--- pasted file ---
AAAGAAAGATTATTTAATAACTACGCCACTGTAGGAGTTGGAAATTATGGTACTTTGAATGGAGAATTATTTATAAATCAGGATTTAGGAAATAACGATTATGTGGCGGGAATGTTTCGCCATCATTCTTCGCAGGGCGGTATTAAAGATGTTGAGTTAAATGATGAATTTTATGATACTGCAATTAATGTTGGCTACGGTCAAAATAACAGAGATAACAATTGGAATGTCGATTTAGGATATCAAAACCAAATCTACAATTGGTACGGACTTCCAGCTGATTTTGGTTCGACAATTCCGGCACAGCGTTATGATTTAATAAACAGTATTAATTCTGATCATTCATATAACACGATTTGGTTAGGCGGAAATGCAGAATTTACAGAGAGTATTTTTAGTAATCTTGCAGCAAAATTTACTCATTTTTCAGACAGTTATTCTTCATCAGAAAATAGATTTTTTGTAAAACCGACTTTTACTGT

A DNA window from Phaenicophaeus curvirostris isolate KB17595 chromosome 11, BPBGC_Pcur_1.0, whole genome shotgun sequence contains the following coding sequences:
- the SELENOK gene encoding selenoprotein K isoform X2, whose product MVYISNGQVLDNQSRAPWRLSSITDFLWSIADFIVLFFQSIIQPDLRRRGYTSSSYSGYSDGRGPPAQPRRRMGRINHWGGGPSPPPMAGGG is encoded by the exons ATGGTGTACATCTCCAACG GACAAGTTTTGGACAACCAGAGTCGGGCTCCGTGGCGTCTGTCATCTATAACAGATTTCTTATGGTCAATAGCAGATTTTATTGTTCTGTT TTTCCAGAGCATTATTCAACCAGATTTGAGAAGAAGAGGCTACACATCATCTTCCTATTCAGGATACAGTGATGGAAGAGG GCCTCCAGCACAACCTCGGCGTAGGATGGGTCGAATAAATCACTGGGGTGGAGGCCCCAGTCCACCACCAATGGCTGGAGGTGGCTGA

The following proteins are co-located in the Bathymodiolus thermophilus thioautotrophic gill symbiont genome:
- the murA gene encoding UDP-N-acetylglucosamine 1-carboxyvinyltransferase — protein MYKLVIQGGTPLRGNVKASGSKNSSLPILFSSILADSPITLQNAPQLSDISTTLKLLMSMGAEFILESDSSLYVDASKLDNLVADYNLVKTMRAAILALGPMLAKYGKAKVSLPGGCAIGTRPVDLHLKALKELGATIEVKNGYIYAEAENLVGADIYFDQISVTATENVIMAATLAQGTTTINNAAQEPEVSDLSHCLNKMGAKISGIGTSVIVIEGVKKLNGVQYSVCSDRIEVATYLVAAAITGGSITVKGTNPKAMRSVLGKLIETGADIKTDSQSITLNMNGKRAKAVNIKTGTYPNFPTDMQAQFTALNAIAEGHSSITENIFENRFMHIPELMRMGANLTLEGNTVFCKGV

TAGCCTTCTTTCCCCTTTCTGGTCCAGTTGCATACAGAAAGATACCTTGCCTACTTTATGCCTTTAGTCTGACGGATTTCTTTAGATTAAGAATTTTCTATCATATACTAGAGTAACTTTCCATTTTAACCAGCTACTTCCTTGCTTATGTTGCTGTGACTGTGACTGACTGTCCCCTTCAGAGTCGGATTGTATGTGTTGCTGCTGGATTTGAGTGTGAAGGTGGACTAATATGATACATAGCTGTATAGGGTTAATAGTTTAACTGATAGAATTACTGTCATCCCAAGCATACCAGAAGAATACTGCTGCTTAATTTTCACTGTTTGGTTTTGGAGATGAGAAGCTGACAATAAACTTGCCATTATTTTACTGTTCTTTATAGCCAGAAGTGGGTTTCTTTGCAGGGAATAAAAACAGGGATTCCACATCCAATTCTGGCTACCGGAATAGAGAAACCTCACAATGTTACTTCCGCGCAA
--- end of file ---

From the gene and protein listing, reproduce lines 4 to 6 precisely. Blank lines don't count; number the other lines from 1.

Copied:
The following proteins are co-located in the Bathymodiolus thermophilus thioautotrophic gill symbiont genome:
- the murA gene encoding UDP-N-acetylglucosamine 1-carboxyvinyltransferase — protein MYKLVIQGGTPLRGNVKASGSKNSSLPILFSSILADSPITLQNAPQLSDISTTLKLLMSMGAEFILESDSSLYVDASKLDNLVADYNLVKTMRAAILALGPMLAKYGKAKVSLPGGCAIGTRPVDLHLKALKELGATIEVKNGYIYAEAENLVGADIYFDQISVTATENVIMAATLAQGTTTINNAAQEPEVSDLSHCLNKMGAKISGIGTSVIVIEGVKKLNGVQYSVCSDRIEVATYLVAAAITGGSITVKGTNPKAMRSVLGKLIETGADIKTDSQSITLNMNGKRAKAVNIKTGTYPNFPTDMQAQFTALNAIAEGHSSITENIFENRFMHIPELMRMGANLTLEGNTVFCKGV

TAGCCTTCTTTCCCCTTTCTGGTCCAGTTGCATACAGAAAGATACCTTGCCTACTTTATGCCTTTAGTCTGACGGATTTCTTTAGATTAAGAATTTTCTATCATATACTAGAGTAACTTTCCATTTTAACCAGCTACTTCCTTGCTTATGTTGCTGTGACTGTGACTGACTGTCCCCTTCAGAGTCGGATTGTATGTGTTGCTGCTGGATTTGAGTGTGAAGGTGGACTAATATGATACATAGCTGTATAGGGTTAATAGTTTAACTGATAGAATTACTGTCATCCCAAGCATACCAGAAGAATACTGCTGCTTAATTTTCACTGTTTGGTTTTGGAGATGAGAAGCTGACAATAAACTTGCCATTATTTTACTGTTCTTTATAGCCAGAAGTGGGTTTCTTTGCAGGGAATAAAAACAGGGATTCCACATCCAATTCTGGCTACCGGAATAGAGAAACCTCACAATGTTACTTCCGCGCAA